The first thing you have to remember is that income tax and HST are two separate things. A grant is subject to income tax, but not to HST. So when calculating your income for the $30,000 HST threshold, or when completing an HST return, you don’t count grants as part of the relevant income. But when calculating your income for income tax purposes, you do.

The HST is a ‘goods and services’ tax, and a grant is not considered a payment for goods or services because the payer receives neither from you. Yes, you create an artwork, but the work doesn’t then belong to the grantor (that’s why they call it a grant, not a sale).

Meaning that even though they gave you money (which is taxable under the income tax system, and shows up on your PERSONAL tax return), they haven’t made a purchase from you, so it doesn’t count under the HST system and doesn’t show up on your HST return.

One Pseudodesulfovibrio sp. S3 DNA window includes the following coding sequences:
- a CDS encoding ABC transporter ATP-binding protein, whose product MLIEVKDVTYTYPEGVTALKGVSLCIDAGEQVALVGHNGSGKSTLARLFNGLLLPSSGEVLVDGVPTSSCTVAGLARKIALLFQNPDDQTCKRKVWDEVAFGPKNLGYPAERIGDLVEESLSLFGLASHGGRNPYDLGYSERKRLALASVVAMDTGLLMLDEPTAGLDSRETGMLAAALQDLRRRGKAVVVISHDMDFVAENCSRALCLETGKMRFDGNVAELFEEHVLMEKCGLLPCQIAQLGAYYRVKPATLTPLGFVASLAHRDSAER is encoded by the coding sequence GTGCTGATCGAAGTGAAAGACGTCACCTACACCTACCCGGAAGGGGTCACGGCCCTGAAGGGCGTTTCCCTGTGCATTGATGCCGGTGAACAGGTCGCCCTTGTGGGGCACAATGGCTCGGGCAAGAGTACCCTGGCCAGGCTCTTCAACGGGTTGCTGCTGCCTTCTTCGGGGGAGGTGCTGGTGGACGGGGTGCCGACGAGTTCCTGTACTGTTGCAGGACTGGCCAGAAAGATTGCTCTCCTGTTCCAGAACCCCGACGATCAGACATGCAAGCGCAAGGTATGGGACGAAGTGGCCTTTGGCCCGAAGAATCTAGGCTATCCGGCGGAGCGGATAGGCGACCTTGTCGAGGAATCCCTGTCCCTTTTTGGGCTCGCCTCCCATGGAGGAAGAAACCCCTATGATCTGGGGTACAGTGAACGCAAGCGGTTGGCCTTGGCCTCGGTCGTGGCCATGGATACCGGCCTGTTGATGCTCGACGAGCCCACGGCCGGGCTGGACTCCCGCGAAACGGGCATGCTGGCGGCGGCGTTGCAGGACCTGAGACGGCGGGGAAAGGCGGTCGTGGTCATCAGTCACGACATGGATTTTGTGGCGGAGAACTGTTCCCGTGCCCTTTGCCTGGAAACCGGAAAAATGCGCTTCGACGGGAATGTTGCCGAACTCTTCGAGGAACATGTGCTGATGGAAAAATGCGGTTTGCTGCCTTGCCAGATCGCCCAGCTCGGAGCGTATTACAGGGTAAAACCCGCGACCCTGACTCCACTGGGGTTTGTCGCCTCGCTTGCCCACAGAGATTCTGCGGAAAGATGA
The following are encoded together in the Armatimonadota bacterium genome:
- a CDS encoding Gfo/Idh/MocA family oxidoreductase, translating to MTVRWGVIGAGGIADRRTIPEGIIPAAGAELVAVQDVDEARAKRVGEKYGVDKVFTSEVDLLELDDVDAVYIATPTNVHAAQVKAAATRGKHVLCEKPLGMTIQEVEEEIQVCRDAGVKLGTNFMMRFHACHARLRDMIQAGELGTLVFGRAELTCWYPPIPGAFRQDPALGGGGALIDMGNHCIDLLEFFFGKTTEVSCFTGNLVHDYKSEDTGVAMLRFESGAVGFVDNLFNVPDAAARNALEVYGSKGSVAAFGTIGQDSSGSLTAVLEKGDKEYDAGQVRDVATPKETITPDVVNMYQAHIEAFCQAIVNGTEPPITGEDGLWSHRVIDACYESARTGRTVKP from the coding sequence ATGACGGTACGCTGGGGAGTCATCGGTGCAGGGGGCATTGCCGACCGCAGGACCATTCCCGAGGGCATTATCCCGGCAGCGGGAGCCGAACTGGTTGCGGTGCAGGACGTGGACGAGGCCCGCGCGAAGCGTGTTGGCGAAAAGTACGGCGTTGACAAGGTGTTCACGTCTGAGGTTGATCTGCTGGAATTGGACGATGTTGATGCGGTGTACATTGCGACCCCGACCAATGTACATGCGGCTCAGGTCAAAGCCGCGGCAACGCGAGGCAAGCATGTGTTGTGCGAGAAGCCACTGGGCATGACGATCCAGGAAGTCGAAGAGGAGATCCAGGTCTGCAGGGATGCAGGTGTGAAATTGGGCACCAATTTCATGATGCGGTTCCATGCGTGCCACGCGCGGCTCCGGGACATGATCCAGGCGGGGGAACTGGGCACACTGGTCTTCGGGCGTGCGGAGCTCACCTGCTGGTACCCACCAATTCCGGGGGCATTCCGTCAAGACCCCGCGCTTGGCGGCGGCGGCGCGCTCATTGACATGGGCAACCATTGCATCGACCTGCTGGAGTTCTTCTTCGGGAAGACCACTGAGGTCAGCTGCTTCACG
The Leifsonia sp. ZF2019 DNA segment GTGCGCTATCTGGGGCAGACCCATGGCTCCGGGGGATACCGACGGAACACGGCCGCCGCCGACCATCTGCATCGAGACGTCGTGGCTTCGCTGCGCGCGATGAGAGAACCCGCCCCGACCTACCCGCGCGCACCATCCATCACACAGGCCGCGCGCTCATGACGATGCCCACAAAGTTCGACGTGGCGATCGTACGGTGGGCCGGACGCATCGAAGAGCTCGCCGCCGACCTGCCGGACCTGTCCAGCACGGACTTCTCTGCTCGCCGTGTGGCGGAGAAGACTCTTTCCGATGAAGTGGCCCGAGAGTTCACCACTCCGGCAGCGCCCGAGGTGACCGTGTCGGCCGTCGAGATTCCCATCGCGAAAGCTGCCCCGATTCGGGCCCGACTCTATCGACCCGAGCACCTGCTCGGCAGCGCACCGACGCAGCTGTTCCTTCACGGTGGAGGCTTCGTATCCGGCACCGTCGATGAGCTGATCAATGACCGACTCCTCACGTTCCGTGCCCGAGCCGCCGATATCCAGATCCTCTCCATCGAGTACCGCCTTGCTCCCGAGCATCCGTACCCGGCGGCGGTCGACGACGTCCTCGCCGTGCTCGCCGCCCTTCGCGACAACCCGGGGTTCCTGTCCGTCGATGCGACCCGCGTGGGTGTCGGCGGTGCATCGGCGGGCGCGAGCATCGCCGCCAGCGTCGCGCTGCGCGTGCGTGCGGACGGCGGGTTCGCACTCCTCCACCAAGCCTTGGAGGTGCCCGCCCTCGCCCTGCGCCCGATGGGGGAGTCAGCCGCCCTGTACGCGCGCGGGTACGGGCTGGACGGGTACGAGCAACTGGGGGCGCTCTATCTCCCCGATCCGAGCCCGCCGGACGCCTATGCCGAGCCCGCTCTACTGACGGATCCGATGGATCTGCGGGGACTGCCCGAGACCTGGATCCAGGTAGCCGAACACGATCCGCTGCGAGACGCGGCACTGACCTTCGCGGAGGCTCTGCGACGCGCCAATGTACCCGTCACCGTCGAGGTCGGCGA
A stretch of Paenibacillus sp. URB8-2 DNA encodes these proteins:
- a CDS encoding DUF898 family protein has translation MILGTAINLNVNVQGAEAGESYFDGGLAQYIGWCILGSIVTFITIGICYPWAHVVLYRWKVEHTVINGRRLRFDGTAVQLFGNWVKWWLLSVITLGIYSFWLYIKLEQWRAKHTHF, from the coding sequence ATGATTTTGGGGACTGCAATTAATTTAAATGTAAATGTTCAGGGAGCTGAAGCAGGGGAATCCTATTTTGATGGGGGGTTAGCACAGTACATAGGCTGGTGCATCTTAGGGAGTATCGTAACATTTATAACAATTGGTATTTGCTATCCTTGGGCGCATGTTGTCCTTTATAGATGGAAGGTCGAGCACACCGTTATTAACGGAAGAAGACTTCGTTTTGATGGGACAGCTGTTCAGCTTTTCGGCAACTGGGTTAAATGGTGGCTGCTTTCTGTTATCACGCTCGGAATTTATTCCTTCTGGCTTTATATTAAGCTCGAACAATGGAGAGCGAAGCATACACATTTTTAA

An artist fee is different. There, the payer is paying you to receive a service. They are the beneficiaries of your services or the recipient of the artwork. In that case they HAVE made a purchase from you, and that counts toward the $30,000 HST threshold and would show up on both your personal tax return, and your HST return.

Grants are automatically entitled to a $500 deduction. In other words, it’s assumed that up to $500 of the grant is definitely going to end up being used up in the course of the project, so you can opt to take this deduction and only pay income tax on what’s left.

However you also have the option to deduct the actual amount of money spent on the project. For most artists, this is a bigger deduction and worth doing. In that case, you can report your grant as part of your income on form T2125 in your tax return, and itemize your expenses there.